This is not to say that the players are any slouches at voice acting. What separates Critical Role from other tabletop role-playing shows is that you’re watching a group of friends, who are also professional and very talented voice actors. Each of these actors has a resume longer than a Walgreens receipt. Suffice it to say, if you’ve played a video game or watched any anime within the last decade, you’ve probably heard at least one of them. What’s more, two of them have acted on television and I know that most come from a theater background — so they’re really good at getting into character.
Getting into character is one thing, the question is: Are their characters cool?
Well, I’ll let you be the judge. You can see their team animated in this bit for D&D Beyond. Get ready for an ’80s cartoon show vibe, nostalgia trip:
You’ve got a well-balanced, diverse, cool-looking team. I wish we could see these characters animated more often… but this isn’t HarmonQuest:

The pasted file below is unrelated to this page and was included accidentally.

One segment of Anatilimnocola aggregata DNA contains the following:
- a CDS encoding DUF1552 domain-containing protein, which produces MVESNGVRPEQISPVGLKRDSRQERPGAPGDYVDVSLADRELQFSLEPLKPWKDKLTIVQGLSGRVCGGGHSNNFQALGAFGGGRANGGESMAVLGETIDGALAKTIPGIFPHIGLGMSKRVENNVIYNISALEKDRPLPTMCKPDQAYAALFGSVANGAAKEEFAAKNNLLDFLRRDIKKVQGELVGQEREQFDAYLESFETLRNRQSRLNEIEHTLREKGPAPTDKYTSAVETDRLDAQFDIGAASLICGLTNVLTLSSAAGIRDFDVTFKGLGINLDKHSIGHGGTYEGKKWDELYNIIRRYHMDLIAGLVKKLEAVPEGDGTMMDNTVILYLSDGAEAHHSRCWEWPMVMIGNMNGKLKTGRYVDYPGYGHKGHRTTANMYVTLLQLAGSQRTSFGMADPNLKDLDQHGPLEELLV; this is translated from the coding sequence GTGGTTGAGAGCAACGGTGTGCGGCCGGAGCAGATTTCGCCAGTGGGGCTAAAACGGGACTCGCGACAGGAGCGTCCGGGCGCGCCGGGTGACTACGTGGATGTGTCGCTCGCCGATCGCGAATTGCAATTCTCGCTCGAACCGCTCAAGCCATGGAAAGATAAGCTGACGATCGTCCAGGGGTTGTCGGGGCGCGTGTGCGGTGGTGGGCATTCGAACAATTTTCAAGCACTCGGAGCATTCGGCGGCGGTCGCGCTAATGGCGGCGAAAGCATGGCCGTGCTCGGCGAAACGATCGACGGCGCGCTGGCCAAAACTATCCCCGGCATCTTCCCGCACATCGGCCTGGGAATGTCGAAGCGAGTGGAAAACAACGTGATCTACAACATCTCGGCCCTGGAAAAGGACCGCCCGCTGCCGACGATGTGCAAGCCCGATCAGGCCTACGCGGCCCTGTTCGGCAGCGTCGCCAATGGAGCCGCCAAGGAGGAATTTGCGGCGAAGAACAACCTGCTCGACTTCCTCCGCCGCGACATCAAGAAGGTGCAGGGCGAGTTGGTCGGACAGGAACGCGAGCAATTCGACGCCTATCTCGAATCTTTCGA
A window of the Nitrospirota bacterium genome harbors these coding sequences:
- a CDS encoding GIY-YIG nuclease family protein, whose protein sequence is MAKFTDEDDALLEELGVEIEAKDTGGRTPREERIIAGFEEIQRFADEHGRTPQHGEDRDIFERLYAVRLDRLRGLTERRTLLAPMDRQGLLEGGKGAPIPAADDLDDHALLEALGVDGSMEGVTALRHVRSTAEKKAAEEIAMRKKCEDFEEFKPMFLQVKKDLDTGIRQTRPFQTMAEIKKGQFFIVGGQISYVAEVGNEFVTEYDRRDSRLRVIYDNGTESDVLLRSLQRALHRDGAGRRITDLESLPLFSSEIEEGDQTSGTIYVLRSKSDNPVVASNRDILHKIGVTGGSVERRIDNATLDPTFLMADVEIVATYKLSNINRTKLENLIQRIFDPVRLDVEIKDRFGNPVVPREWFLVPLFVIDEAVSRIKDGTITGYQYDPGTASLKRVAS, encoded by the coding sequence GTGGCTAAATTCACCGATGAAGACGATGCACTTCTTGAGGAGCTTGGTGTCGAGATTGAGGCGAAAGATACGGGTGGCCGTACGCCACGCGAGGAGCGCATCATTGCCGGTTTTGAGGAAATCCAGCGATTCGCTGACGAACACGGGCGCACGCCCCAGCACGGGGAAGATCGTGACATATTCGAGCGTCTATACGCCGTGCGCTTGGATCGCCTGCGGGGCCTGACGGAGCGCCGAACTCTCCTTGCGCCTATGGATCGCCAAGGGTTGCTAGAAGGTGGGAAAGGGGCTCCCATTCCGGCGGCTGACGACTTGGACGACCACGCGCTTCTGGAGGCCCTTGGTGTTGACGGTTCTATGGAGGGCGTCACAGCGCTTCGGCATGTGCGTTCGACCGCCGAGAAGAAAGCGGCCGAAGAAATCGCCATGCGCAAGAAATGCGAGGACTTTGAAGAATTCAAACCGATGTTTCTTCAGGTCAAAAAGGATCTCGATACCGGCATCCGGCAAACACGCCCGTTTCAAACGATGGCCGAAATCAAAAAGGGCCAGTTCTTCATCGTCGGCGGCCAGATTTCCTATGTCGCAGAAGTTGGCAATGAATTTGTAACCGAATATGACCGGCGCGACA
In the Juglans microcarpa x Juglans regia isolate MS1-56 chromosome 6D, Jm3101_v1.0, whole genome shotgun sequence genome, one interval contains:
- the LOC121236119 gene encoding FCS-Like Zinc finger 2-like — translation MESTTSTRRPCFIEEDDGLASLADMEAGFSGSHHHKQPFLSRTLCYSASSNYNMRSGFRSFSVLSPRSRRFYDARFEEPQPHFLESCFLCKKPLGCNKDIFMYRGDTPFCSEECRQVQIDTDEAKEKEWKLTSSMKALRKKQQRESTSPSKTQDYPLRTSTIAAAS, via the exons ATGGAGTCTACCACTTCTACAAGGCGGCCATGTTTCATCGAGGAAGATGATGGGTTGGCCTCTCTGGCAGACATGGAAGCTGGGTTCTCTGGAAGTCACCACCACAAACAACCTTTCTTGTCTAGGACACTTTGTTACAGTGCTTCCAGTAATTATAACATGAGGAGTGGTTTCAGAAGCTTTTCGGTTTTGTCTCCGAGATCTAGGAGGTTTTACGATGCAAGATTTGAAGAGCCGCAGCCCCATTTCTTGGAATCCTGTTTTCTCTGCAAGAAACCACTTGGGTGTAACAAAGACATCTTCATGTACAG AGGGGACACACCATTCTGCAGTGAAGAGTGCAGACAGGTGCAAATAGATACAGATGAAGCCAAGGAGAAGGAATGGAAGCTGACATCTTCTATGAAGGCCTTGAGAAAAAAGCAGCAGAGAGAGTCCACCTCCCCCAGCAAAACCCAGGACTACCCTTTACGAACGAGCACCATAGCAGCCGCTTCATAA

HarmonQuest is actually the only other tabletop role-playing show I watch and I can’t wait for Season 3. There’s honestly not enough good sword and sorcery shows on TV these days and with this one-year break between Seasons 7 and 8 of Game of Thrones, it’s nice to be able to turn to the internet to fill that niche.
When I was watching HarmonQuest, I would discuss the show with my friend, Andy. He’s also the one who recommended Critical Role to me. It’s always great to have a friend to discuss a show with. He also got his girlfriend to watch Campaign 2 and they watch it together. Along with a few other friends within our circle, we enjoy recounting our favorite moments from the most recent episodes.
About the time Andy recommended Critical Role to me last year, I was about to road trip to my cousin’s place for Thanksgiving and needed a podcast for the car. I watched the first few episodes on YouTube to see if I liked it first and decided I did. I’ve since listened to the majority of the episodes from Campaign 1 on my phone via the Podbean app while doing the mundane, like driving, yardwork or housework. While it can be fun to watch the actors interact with a guest player or when the DM brings out the miniatures for a boss battle, sometimes the rest of the adventures are best experienced in the theater of the mind.